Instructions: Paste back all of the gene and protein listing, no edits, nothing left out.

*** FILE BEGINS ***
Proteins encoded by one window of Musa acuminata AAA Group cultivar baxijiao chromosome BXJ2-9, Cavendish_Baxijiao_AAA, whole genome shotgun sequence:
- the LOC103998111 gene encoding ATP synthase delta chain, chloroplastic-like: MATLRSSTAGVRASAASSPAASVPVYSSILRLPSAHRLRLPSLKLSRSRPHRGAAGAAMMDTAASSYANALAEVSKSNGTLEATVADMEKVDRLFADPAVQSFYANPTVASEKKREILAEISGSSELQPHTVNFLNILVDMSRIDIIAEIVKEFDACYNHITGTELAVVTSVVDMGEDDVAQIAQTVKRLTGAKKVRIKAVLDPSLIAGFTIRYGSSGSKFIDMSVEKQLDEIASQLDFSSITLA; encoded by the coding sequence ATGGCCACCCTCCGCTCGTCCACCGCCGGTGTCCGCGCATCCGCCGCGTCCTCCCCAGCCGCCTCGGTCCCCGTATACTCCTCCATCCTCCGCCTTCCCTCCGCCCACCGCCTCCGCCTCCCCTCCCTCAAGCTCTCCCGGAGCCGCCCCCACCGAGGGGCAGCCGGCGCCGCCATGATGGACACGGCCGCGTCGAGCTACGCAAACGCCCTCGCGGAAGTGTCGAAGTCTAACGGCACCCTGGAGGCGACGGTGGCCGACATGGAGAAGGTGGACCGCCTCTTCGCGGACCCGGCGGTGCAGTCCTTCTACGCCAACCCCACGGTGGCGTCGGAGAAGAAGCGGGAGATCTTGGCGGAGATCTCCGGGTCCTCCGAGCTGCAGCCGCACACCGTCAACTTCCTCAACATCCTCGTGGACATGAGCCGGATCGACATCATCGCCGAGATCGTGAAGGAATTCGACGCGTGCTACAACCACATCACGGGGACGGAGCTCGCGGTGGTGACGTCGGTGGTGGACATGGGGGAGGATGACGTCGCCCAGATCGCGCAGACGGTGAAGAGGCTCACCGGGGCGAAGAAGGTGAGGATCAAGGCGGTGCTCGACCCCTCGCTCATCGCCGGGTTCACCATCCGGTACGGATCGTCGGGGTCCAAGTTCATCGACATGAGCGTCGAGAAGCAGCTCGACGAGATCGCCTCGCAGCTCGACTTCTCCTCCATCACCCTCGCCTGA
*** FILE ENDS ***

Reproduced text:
Proteins encoded by one window of Musa acuminata AAA Group cultivar baxijiao chromosome BXJ2-9, Cavendish_Baxijiao_AAA, whole genome shotgun sequence:
- the LOC103998111 gene encoding ATP synthase delta chain, chloroplastic-like: MATLRSSTAGVRASAASSPAASVPVYSSILRLPSAHRLRLPSLKLSRSRPHRGAAGAAMMDTAASSYANALAEVSKSNGTLEATVADMEKVDRLFADPAVQSFYANPTVASEKKREILAEISGSSELQPHTVNFLNILVDMSRIDIIAEIVKEFDACYNHITGTELAVVTSVVDMGEDDVAQIAQTVKRLTGAKKVRIKAVLDPSLIAGFTIRYGSSGSKFIDMSVEKQLDEIASQLDFSSITLA; encoded by the coding sequence ATGGCCACCCTCCGCTCGTCCACCGCCGGTGTCCGCGCATCCGCCGCGTCCTCCCCAGCCGCCTCGGTCCCCGTATACTCCTCCATCCTCCGCCTTCCCTCCGCCCACCGCCTCCGCCTCCCCTCCCTCAAGCTCTCCCGGAGCCGCCCCCACCGAGGGGCAGCCGGCGCCGCCATGATGGACACGGCCGCGTCGAGCTACGCAAACGCCCTCGCGGAAGTGTCGAAGTCTAACGGCACCCTGGAGGCGACGGTGGCCGACATGGAGAAGGTGGACCGCCTCTTCGCGGACCCGGCGGTGCAGTCCTTCTACGCCAACCCCACGGTGGCGTCGGAGAAGAAGCGGGAGATCTTGGCGGAGATCTCCGGGTCCTCCGAGCTGCAGCCGCACACCGTCAACTTCCTCAACATCCTCGTGGACATGAGCCGGATCGACATCATCGCCGAGATCGTGAAGGAATTCGACGCGTGCTACAACCACATCACGGGGACGGAGCTCGCGGTGGTGACGTCGGTGGTGGACATGGGGGAGGATGACGTCGCCCAGATCGCGCAGACGGTGAAGAGGCTCACCGGGGCGAAGAAGGTGAGGATCAAGGCGGTGCTCGACCCCTCGCTCATCGCCGGGTTCACCATCCGGTACGGATCGTCGGGGTCCAAGTTCATCGACATGAGCGTCGAGAAGCAGCTCGACGAGATCGCCTCGCAGCTCGACTTCTCCTCCATCACCCTCGCCTGA